17 November to 29 December, 1989
The Velvet Revolution
The non-violent transition from the Communist dictatorship to the democratic system with guarantees of rule of law and protection of human rights. It marked a break with the former oppressive regime.
1 January, 1993
Dissolution of Czechoslovakia
The Czech Republic became an independent country after the dissolution of Czechoslovakia. The Constitution of the Czech Republic, the supreme law of the country, entered into force, covering the fundamental constitutional principles: the principle of popular sovereignty and the principle of separation of powers into the legislative, executive and judicial branches of government.
Early and mid-1990s
The quick transformation of the economy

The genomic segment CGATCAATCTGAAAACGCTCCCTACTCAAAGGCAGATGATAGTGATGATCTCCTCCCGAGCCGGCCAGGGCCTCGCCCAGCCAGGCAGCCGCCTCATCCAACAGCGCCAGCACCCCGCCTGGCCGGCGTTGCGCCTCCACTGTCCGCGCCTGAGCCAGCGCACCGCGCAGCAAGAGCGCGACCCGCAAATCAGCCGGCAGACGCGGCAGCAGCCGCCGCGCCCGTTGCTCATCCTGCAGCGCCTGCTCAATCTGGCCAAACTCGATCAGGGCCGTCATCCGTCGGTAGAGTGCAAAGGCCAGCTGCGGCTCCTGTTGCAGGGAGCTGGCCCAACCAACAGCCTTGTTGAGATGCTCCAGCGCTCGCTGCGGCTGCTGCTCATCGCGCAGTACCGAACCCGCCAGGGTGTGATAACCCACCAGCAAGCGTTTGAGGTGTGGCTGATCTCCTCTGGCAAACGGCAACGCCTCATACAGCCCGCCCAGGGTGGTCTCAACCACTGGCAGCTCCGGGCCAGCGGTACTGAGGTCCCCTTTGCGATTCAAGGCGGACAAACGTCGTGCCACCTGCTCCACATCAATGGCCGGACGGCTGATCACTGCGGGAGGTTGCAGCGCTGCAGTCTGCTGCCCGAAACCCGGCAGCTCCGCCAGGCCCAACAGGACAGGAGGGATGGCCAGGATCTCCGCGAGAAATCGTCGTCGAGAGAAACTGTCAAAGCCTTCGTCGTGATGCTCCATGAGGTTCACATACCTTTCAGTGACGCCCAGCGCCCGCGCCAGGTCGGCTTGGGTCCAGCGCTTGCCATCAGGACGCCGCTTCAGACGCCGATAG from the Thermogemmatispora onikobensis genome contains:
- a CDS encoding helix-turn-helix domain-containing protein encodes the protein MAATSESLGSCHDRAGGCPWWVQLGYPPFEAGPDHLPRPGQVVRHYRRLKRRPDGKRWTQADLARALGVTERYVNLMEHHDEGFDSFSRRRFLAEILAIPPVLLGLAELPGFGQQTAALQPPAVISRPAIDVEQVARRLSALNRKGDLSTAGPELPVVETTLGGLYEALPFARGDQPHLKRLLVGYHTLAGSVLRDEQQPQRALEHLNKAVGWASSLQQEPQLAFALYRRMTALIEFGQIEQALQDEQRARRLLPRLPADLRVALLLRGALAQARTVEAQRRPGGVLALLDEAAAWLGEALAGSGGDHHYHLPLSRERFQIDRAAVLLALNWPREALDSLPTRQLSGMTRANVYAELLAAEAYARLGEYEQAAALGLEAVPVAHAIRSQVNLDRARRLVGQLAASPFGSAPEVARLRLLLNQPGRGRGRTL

The quick transformation of the economy pushed by Václav Klaus, the leader of conservative Civic Democratic Party (ODS), was characterised by radical liberalisation of the economy, privatisation and a strong pro-market driven approach. Privatisation of enormous state-owned enterprises took place before the new legal system was ready. Many used legal loopholes and non-existing regulations for their own massive and rapid enrichment, to the detriment of the Czech state and ordinary citizens.
1998 – 2002
The Opposition Agreement era